Tag Archives: traditional martial arts

Creating that Zen Stillness Within

Zen Stillness, Bruce Lee, and You


When I started the martial arts,

back in 67,

and had my first lessons in freestyle,

I quickly realized one thing:

right side or left side.


Is the guy going to attack right side or left side,

realizing that,

I realized I could,

by turning the body or shifting it,

make him go on one side or the other.

Which enabled me to predict

and allowed me to win most of the time.


But I started thinking,

and I asked myself the question,

is there a way to predict

without turning the body,

without moving,

without doing anything?

Was there a way to know,

before he moved,

without moving yourself,

which side he was going to go for?


if I could do that,

zingo bingo.

you know?



while I was in kenpo

I made no inroads on that question.

But when I got into the Kang Duk Won

the answer was sitting right there.

The answer was to be still enough.


Kenpo had the moves,

but not the discipline to make this happen,

Kang Duk Won had the discipline.

And the discipline had been honed over hundreds of years.


And I realized that

if you were moving,



looking for an angle,

then you were doing something.


if you were doing something,

then you weren’t looking.

Even if I was only moving 1%,

it meant I was doing something,

and not actually looking.

And I realized this:

You can look out,

or you can look in,

but you can’t do both at the same time.

You have to achieve total stillness,

without and within

before you could actually see anything.





The only way to be able to predict

when and what somebody is going to do

is to look at him.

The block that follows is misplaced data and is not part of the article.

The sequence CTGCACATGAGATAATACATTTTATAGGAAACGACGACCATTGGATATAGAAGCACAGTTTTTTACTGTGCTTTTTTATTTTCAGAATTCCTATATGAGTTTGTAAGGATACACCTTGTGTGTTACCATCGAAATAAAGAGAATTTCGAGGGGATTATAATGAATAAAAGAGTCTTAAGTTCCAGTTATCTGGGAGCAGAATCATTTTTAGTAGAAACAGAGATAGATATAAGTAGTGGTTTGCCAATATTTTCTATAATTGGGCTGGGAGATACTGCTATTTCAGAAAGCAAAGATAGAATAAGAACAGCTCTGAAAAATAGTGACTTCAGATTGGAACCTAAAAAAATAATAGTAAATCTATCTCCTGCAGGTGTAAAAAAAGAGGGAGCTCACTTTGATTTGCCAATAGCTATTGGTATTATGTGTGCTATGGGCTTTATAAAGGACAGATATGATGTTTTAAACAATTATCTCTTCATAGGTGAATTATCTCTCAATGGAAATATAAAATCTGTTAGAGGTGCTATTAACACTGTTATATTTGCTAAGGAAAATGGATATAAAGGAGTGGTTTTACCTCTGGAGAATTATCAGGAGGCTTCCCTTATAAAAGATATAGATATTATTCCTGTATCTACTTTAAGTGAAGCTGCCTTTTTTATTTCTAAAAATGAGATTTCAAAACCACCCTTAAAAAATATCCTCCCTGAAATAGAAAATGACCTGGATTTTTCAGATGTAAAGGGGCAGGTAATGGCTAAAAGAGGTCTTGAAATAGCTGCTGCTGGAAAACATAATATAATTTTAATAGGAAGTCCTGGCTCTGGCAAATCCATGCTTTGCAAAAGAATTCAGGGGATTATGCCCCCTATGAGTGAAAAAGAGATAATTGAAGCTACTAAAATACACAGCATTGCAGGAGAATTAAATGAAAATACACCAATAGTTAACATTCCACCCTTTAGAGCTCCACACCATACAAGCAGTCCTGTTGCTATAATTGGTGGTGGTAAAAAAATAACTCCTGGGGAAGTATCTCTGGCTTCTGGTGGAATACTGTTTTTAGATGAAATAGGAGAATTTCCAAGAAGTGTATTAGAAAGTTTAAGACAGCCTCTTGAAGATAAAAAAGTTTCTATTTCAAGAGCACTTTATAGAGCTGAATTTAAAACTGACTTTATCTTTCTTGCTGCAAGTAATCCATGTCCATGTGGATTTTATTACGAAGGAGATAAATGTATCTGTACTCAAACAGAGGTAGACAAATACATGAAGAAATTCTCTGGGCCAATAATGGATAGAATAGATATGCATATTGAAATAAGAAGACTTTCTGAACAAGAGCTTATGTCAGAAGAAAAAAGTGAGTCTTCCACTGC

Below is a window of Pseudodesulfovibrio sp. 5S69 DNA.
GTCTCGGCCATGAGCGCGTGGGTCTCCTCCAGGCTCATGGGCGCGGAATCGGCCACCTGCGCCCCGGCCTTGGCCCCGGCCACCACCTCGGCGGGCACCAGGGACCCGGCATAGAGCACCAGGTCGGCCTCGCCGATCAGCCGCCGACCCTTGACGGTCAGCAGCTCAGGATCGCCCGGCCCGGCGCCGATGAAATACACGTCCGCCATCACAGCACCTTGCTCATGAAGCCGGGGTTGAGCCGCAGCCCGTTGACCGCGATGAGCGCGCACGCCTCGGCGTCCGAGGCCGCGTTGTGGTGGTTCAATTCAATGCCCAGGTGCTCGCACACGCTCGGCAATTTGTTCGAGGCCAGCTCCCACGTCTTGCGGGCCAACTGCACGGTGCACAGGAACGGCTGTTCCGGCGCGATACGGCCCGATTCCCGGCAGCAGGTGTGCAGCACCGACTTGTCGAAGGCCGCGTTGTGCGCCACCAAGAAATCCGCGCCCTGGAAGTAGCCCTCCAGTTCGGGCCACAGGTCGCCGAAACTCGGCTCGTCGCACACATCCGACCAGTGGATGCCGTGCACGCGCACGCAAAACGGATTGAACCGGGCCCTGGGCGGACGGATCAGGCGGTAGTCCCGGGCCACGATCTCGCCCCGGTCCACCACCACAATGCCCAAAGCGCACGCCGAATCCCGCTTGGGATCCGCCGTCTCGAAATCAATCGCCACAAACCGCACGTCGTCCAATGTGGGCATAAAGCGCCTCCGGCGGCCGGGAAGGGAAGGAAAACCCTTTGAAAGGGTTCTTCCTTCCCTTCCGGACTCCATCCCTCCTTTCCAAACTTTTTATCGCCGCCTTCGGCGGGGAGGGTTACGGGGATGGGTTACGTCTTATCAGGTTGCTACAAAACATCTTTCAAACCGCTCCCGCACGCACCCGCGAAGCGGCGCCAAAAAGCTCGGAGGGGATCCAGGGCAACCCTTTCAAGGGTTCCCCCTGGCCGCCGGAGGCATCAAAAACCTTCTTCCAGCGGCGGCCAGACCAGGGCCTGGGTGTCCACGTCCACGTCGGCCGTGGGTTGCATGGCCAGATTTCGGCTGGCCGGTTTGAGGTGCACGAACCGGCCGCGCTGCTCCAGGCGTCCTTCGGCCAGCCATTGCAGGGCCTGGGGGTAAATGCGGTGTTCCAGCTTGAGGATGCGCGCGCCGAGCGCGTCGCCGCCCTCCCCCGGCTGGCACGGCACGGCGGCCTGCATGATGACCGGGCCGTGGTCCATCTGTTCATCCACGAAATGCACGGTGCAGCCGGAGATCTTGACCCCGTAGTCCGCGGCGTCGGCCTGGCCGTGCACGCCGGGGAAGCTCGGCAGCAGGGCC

To be so still

that all motion could register,

and then,

you could see the thought behind the motion.

Thought comes first,

so if you could see the thought,

you could see what was coming,

then you could predict.


And I realized something.

The ‘gunfighter’ mode of freestyle

practiced by the Japanese,

was an attempt to get to this state of mind.

This silence

of standing and staring,

inching forward with only the slightest of motions,

was an attempt to be still enough

to listen,

to look,

to see the thought before the action.



one of the events of the time,

back in the seventies,

that got in the way of this

was Bruce Lee.

Bruce had a thing about defeating the Japanese.

And he did it by being busy,

not by edging forward slowly

and building an intuition,

but by dancing and flicking,

and making sure that the gunfighter attitude

never had time to get started.



in fairness,

Bruce was quick,

he could see what was happening,

he could predict,

natural superior intelligence

couple with an astounding amount of hard work.

But he beat the Japanese not by playing their game,

but playing his own

and making sure that the Japanese couldn’t play theirs.





he didn’t leave a method whereby intelligence increased,

whereby the ability to be still increased.


the method that did increase stillness within

began to wane.

People looked down on the gunfighter modes

in the traditional martial arts,

and they stopped looking for stillness,

for zen,

for increased awareness through discipline.


Mind you,

I am not judging the art of Lee,

or the students of Lee,

I am merely observing.

If you disagree,

leave a comment.


I base my arts on the old discipline,

I don’t think one should throw out the ancient methods,

which worked,



improve them.


Hard to improve them,


when you live in a fast food society,

where gratification is an ipad away,

where you can google trinkets of information,

instead of earning the stillness

behind the information.


Okey dokey,

I sent out the second level user and password

in the last newsletter,

if you still have trouble getting past the second level of security,

on any of your orders,

email me at




speaking of that,

I’m looking around for a better webhost.

I’ve tried web.com,

and webhostinghub,

and they were good in the beginning,

but I am spending more time fixing my internet

and less time spreading martial arts,

and my sites are taking too long to  load,

and so on.

Got to change all that.

So send me recommendations.

I’ve got a half dozen sites,

wanted to put them on share server,

unless somebody has a better idea.

And thanks in advance.



if you want that old time discipline,

if you want the arts that are designed to increase stillness,

and increase awareness,

then try Temple Karate.


It’s a fantastic method

for increasing stillness,

building awareness,

and getting better at the martial arts.



have a funomenal work out!


Classical Martial Arts Originated in Life or Death Combat!